Sunday, 4 March 2012

Some recognisably computational features

Blog entries are becoming sporadic, due to slow dial up collection (and now, intermittent mains power, after our first storm of the year).

Nevertheless, progress is steady (isolation has its benefits!), with a number of more recognisable programming language features now implemented. Many of the basic layers are now parameterised in simple ways, and the mechanics of binding and substitution of parameter types has been necessary. This in turn has required a type mechanism - the basic set of value types are point, vector, proportion, rate, colour and count. These can be derived from each other in various ways, as well as from properties of source images. 

Bound parameters are propagated dynamically, and it is possible to explore some interesting interactive effects by binding multiple layer controls to the same values as in the picture here. These are sufficiently interesting that I wanted to watch the results over more extended periods - so I've created a mouse tracker, and a record/replay layer that allow dynamic sequences to be used, with the replay rate also under dynamic rate control (motivated by the importance of dynamics in the Random Dance project). It also turns out to be nice to provide a motion-persistence filter that can be superimposed on these dynamic images, providing more of a visual transition between the static and interactive displays (as used for this image).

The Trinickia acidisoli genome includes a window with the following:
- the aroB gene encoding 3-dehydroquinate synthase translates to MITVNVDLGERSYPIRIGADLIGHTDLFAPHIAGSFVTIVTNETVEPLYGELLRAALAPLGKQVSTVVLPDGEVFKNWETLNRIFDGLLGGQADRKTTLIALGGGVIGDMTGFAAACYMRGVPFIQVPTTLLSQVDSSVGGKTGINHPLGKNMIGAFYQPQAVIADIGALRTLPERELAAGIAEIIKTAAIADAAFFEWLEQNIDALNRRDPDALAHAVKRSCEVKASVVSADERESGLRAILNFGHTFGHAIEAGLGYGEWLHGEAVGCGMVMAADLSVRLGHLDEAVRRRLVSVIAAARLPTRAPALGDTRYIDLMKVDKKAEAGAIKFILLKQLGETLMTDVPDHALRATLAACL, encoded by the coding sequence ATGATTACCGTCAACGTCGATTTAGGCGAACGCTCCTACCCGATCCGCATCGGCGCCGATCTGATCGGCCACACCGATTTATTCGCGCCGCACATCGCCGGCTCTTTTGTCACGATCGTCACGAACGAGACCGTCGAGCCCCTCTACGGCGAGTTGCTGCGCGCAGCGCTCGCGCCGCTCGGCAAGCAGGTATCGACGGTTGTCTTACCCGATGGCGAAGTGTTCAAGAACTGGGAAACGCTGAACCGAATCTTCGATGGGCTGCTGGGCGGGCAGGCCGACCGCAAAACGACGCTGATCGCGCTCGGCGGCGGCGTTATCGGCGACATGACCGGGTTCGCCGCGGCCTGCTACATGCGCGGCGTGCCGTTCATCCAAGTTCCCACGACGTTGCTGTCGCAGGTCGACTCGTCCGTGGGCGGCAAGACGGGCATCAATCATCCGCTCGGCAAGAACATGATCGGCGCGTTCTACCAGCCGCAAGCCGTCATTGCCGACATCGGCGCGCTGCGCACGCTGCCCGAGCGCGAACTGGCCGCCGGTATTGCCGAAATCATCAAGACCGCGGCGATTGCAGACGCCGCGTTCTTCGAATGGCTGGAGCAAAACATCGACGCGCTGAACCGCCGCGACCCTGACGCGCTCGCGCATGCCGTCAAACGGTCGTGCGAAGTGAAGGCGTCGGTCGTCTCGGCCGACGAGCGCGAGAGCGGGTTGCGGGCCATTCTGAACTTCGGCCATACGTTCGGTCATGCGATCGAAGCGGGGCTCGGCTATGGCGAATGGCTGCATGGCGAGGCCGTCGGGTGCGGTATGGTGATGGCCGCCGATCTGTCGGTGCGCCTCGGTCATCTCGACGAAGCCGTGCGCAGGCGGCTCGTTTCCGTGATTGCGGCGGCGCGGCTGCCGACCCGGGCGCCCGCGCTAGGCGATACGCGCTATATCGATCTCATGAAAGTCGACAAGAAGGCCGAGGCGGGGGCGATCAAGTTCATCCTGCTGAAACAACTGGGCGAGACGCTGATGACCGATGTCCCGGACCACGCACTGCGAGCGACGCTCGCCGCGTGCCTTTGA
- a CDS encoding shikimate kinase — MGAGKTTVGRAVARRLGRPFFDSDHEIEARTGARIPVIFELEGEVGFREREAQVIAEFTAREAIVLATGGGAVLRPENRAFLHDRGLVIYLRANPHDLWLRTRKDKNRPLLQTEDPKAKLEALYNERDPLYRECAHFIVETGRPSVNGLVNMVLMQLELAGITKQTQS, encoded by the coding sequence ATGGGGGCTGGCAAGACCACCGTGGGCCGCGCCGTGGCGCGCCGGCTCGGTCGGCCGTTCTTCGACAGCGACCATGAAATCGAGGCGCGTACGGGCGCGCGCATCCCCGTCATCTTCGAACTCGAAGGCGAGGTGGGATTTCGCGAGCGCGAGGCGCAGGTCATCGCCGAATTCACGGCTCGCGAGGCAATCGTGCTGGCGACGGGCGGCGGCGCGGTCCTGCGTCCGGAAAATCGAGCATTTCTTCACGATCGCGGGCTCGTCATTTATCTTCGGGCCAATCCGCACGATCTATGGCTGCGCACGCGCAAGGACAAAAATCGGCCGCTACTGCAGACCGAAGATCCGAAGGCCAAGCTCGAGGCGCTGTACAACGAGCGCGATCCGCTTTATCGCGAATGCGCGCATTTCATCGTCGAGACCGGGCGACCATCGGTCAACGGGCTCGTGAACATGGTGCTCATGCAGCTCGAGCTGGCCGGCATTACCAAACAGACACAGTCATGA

I've also made an initial attempt at a layer supporting a second order function, mapping a layer with one or more unbound parameters over a collection of possible parameter values. It turned out to be quite a challenge to define an appropriately "sloppy" approach to this, since the kinds of functional language that usually provide features like this emphasise correct type matching and map cardinality as fundamental control mechanisms. Instead, I've created a parameter binding mechanism that searches a set of available values for one of compatible type, with a new binding instantiated as soon as sufficient values are found. If the set doesn't have enough members for even one binding, partial instantiations can be created. And if the number of resulting instances is insufficient, the user can define a minimum count value. I should probably stop coding to think more carefully about the cognitive dimensions implications of these decisions.

Another slightly disconcerting result of all this computational work is that my own usage of the system has gravitated toward repeated definition of simple geometric figures - lines, points and circles. This is not at all the kind of aesthetic that I'm wanting to promote, but is so much more natural and convenient when implementing and debugging rather mathematical relationships. In principle, it should be very easy to parameterise the image operations that I created before leaving Cambridge, and also derive values from those images. But I shouldn't delay much longer before getting around to it - this is exactly the kind of thing that I complain to students about, when they get too absorbed by the mathematical requirements of their work, and neglect aspects of the user experienced that are less precisely specifiable.

No comments:

Post a Comment